Estherville Daily News from Estherville, Iowa on January 23, 1973 · Page 8
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January 23, 1973

Estherville Daily News from Estherville, Iowa · Page 8

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Estherville, Iowa
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Tuesday, January 23, 1973
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Page 8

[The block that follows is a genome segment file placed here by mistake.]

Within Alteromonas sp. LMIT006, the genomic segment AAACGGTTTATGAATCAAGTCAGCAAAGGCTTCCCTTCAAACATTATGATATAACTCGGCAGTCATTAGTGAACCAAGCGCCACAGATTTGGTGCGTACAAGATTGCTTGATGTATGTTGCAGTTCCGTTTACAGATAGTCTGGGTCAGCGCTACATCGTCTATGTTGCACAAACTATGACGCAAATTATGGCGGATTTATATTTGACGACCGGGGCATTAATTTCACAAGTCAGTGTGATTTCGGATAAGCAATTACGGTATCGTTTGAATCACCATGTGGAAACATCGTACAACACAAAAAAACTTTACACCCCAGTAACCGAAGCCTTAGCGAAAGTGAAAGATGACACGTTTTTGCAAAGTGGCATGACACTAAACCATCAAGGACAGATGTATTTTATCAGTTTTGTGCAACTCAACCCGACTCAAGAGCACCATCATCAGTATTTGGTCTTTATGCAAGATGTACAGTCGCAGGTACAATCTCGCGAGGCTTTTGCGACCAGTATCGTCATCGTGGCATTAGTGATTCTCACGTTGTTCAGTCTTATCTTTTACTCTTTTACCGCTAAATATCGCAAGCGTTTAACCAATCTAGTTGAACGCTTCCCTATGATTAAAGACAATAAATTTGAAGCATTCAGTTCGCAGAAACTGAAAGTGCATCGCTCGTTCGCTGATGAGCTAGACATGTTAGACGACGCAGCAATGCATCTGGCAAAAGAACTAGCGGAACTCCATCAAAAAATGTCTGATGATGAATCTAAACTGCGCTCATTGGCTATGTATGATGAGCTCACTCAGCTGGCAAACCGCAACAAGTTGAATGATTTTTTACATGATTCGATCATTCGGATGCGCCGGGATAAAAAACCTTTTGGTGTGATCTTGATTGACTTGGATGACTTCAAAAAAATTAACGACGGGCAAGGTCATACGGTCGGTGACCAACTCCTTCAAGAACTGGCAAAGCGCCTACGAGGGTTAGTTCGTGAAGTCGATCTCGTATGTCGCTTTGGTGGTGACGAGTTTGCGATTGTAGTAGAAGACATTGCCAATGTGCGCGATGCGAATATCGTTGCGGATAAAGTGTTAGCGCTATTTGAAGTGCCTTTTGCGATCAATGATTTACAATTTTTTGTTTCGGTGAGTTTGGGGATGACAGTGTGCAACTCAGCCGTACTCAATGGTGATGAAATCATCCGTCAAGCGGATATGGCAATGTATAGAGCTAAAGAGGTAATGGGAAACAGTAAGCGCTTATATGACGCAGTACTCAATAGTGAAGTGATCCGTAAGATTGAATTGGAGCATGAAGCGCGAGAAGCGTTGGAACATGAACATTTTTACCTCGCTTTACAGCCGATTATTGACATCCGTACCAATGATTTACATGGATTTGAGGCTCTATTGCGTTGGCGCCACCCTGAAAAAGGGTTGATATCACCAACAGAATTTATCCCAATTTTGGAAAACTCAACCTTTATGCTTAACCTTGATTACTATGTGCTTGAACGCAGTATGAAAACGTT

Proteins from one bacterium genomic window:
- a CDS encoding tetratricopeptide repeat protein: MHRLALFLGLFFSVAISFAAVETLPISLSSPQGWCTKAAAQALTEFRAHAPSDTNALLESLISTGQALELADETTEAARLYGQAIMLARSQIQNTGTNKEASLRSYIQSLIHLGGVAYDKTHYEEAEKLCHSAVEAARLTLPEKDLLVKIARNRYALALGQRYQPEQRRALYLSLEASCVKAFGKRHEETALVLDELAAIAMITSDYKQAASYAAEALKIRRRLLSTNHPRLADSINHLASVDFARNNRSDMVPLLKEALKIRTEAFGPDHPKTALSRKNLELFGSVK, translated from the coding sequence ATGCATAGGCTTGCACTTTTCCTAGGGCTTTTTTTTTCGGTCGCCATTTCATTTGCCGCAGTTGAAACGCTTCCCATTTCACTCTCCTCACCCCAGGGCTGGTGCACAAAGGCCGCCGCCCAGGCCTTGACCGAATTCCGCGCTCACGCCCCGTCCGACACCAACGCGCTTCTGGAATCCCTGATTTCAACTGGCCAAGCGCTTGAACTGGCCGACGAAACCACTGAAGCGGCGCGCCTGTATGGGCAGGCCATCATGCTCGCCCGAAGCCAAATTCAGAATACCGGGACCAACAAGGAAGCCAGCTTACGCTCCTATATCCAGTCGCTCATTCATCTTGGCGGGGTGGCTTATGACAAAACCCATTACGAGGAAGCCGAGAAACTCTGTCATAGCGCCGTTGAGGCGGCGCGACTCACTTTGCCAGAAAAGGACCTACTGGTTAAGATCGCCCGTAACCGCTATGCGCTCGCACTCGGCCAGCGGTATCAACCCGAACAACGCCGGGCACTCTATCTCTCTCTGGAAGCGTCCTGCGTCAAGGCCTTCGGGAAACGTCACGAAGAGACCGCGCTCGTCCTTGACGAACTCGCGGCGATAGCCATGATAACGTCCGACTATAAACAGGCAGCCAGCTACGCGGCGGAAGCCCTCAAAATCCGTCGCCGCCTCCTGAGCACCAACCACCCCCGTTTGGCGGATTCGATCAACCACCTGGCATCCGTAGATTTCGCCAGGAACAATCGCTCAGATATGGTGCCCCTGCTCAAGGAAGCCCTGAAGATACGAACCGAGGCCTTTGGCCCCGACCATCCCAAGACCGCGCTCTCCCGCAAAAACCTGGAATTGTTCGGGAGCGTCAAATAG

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Iowa in Brief j Earth Power ESTHERVILLE DAILY NEWS, TUES., JAN. 23, 1973 Page 8 Fatality HOEK1CK, tow* CAP) - B*BET Sureriupfir, IT, of rural 3nr- sicfc, was killed it £ tractor accident at the family ianr> northeast of her* MandEy. Dr. Thomas 1. Goriden, Woodbury County medical c>.- arainer, stai the fetal accident aee»rre«i white the youth was aperetinf s tractor ID clear sinr Irani the itrotrd, Swearing&r drove the tractor too high or. E hill, Dr. Cariden sxid, anc i; tapped over backwards, tending ac ic? of die youth. Airport Tax DES MOKES, lows CAP) — A bill tr. prohibit cities or canaries from imposing s head tax an airline passengers was ir- troduced in the towi Bouse Monday by Bep. Frank Crabb, B-Denisari. Same iowi cities, including Des Moines, levy e SI per person charge oc departing passengers. The bill would prohibit any ciry or coimry frani caBecang * "tax, fee, head charg* or other charge" on persons "traveling in ear commerce... or an the sale of sir transporEtian or as the gross receipss derived from the sate a? air transparatiasi/' Restrooms DES MOKES, Iowa CA?) A bill IO allow restrooms to be huih EI as Interstate SO rest area near Carroll was approved Monday by lie ion Basse TransparLEtico Cammine*.. The rest area is a scenic overlook oa lie the bluffs above lit Missocri Hiter Valley. Cost of building the restrooas was estimated at $193,000 with abaca &S percent paid by lie federal govermnenL k«wa Highways Director Jo sepfc Coupal told tie committee earlier that although there are no restrooEi facilities at the overlook, there is a problem because people "use die faoflitifx even though there are no facilities." Clark Appeal WASEK GTQS CAP) — Sens. Seroid Hagbfcs and Dick Ciark of kwt issued as appeal Moo- day to fanaer5, elevator operators and other lowans concerned with the grain ear sbart- ace to express their concern to a Senate eomnrnte. The wo Democrats urged Ir> wans to send telegrams to the Senate Committee os Agrical- tnre and Forestry outling their prooutirik, needs aid views relating to the sbanage- The enwitntrgie ••ill hold a hearing CB the graic car short- ace Thursday. Jews reportedly ias a bask- loe; request for 2ti,OO0 boxcars to snyve core aai soybeans froins iawa eievatan. Bank Robbery ISSS MOKES, Jo** CA?>- CCk-iali said taat the «*r be- liei-ei. is ie jie j*"jy»ay .car tws Hies; wio held ap ths Griats brasc* of she Banters Trust Co. here Mtegay, was stoies from the Wast Des Moines Yaite? Higb Sdw»! parking Ice The car was foaaa sc the *«rk«« Ice the Crass Heads USA traci stop at lit jmer- •ectisE <£ Doogiu Are. aaJ fc- twrstate S>46. A^ehorines said the pair es- a«*d wrfe a£ estssaaed tS.e&e aad art belse»-«i to be wfcae nles. Oat is believed to be areata witfc a *jti»!*^*rrel*d •teMJac mad the other wjts a haadgaa. The FBI saidi the mem art bt- liered IO be beaded secdb toward the MIssoBri border. Reimburse City MAQUOKCTA, fewa UP> - Hunsviiie Mayor Laorei Sora- •wrs bas ntimbarktA the dty $3,tt%8.92 tor tea warraaui issued by the city for wfcicfc no receipts or imoices were a rail- able. State Auditor Lloyd Smitfe net wfcfa SBUKTI , HartsvlUe Cftjr AOornry Carroll Jetesta of Clinton, the Jackson Coaaty Attorney and tk* Jackson County Board of Supervisors Monday to finalize the settlement. Smith had asked last Aagost, following a state audit of the eonmunJt/s books, that the mayor refund about $1,700 to tk* treasury for repair of a kridge over the Maouoketa Biv- •r. The bridge served only one •raperty, that owned by Mayor Ivaaawrs, and was an a closed street. Hits Train CEDAR PAPIDS, low* ;AP>-GeralD Polashek, -SB, C#- dar tiapids, was killed Monday nigto when the car he was driving collided with a northbound Illinois Central freight trais here. Authorities said there was no signal a; the crossing. Pcia- shek's car was dragged isfi lest, saia officials. Meet Energy Needs from Molten Rock Shooting SIOUX CITY, Iowa CAP) — Kathleen A. McGowen, IT, Hubbard, Neb., was dead oa arrival at a hDspial here Monday afternoon after being accidentally shot is the bead at the family residence. Dr. Thomas 1_ Coriden, Woodbury Canary loedical ei- aminer, said the cause of death was a brais laceration. According to Dr. Coraies, Kathteeg's If-vear-old brother, Dan, was loading the gun which had bees a Christmas present fraiE ids father, when it accidentally discharged. Timely Loan DES MOKES, towa (AP>AE official of the Farmers Grain Dealers Association of k>wa said Monday that If as additional credit of $22.5 million hadn't been. received, curtail- meat of grain-oaying activity unto correal stocks could get to market would have to be faced. Charles Hansen, executive vice president of PGDA, said that as of Friday night all of the organization's $32.5 million eristing credit had been spent. The money was borrowed so the FGDA could eontinae to bay grain from Iowa fanners. Several elevators have reached the extent of their credit and have ceased baying. -The FGDA is a co-operative of 310 co-operative elevators in Iowa with some 130,000 farm members. The member elevators sell their grain to FGDA, at their option, which in turn processes or exports the grain. 3y WILLIAM X. OATTS Associated Press Writer UNITED NATIONS, N.Y. CAP) — The heat of molten rock deep within the earth is being harnessed to help meet the energy needs of 18 cations. This source is called geother- rnal energy, from Greek words meaning earth-heat power. "I believe that we are witnessing the birth of a vast new source of energy," says Joseph 3arnea, L'.N. director of re- soarces and transport. He addressed a seminar here on the development and use of geothermal energy, attended by 250 people from a dozen countries. 3arnea told newsmen the participants agreed that this type of energy was making a breakthrough and was widespread, clean and cheap. Nobody really knows what kseps the rock molten. Scientists theorize that it is friction in the broken crust of the earth and the radioactive decay of materials underneath. In most places the molten rock, or magma, is 15 to 23 miles underground. In some places, where there are fissures in the earth, it pushes closer to the surface. The magma beats other rocks and these turn underground water into hot reservoirs, six miles or less from daylight. ff the hot water can find a way, it comes out in hot springs or geysers. If not, it can be tapped by a well drilled down to where it is. The wells bring up steam or hot water, or both. The steam can be fed straight through a turbine to run an electric generator. The hot water can be used to boil some volatile liquid, like isobutane, into vapor, and the vapor will spin the turbine that runs the generator. Tsvi Meidav of the U.N. Resources and Transport Division speculated that eventually hot underground rocks could be tapped for more than double the energy in all the world's es- SALE! THURSDAY ft FRIDAY ONLY 1 ONLY - BRAND $ NEW N0BART CABLE 00 1 ONLY - STORY ft $ CLARK SPINET * (DEMONSTRATOR) 1 ONLY - BRAND NEW $ Aft A MAESTRO PIANO HOU 650°° oo 1 OILT - HELM SEWIN6 MACHINES Trade-in Sewing Machines - . _ _ _ — _ Are Pouring In. All Trade-ins PRICE Thursday and Fn6ay '* SPECIAL PRICES ON ALL 1972 MODELS! STEREOS SPECIAL PIICES M 1172 STEiEt STICK SPECIAL PRICES ON ALL 1972 STOCK THURSOAT A FRIOAT! NORTH IOWA 711 tflTUL Pitt! M2-II2I timated coal, oil and gas deposits. Meidav listed IS countries where geothermal energy is now being used or developed — the United States, Mexico, Nicaragua, FJ Salvador, Chile, IcelanuL France, Italy, Bulgaria, Hungary, Turkey, the Soviet Union, China, Japan, the Philippines, Indonesia., New Zealand and Kenya. Barnea said U.N. studies showed Ethiopia had enough geothermal energy potential to provide all Africa with electricity. Italy has been producing electricity from underground beat since 190-5 at the Larderello steam field, which helps light Rome. San Francisco gets electricity from the Geysers, a 12-year-old steam field 85 miles north of there run by the Pacific Gas and Electric Co. Near Kiland in Southern California's Imperial Valley, the Saa Diego Gas and Electric Co. is building a hot-water electric plant, after investigatians by the Bureau of Reclamation, on a design developed by the Magma Power Co. of Los Angeles. Geothermal energy has other uses. In the Imperial Valley, the hot water used to generate power will afterward be flashed, into steam in low-pressure chambers and the steam will be condensed to fresh water. This fresh water will be dumped into the Colorado River to lower its salinity ata help the Urdted States keep a treaty piedge to Mexico to limit the salt content of the river. Generation of electricity doesn't amount to a great deal yet. The ir^talled geothermal electric generating capacity of the whole world is only about a million kilowatts. But it is building up. Under a 1970 act of Congress, the U.S. government is about to issue leases for development oa 5S million acres of federal land in 13 states. An Interior Department panel estimated last year that geothermal energy in the United States could, by the year 2000, be supplying 355 million kilowatts, more than all the U.S. electric generating capacity today. Barnea says it requires less capital investment than other power sources: S1O0 to &15C a kilowatt now, against estimate* of S2O0 to $300 for a coal ox oil- burning power station and SoC'D for a nuclear power station in 1ST 5. A geothermal electric plant takes only two years to build. Charles Baldwin, consultant to the California Senate, listed some problems: Geothermal wells cause land to subside. They throw off some pollution in noise, heat, bad smells and harsh chemicals. Geothermal electricity cannot be built up to peak loads to meet varying needs through the day. Debt Jumps S5 Million COUNCIL BLUFFS, Iowa CAPV-The City of Council Bluffs ended 1S72 with a long- term debt which is &5,292,000 more than a year ago. Figures released by City Finance Director Charles Campbell shew indebtedness now stands a: S2Ci, 155,000. However, he noted that $5,S59,000 of Shis year's total are actually urban renewal fund notes drawn oo a federal grant reservation made in 1969. The federal government, and not the city, put up the security. The urban renewal note total is about $800,000 less than last year. Without urban renewal notes, the city indebtedness is $14,486,000, compared to 12,362,000 at the start of 1972. The big jump came in a section called industrial revenue bonds, or bonds issued by the city- to finance a specific industrial project. The bonds are paid off by the company without any cost to the city. "GEE! At these prices even [m impressed! Don't miss outontnis RCA BARGAIN DAYS SPtCHVL" Come see TV viewing | luxury—RCA 100% Solid State color Reg. $779.00 688 00 vi/f TTMGttOK* . 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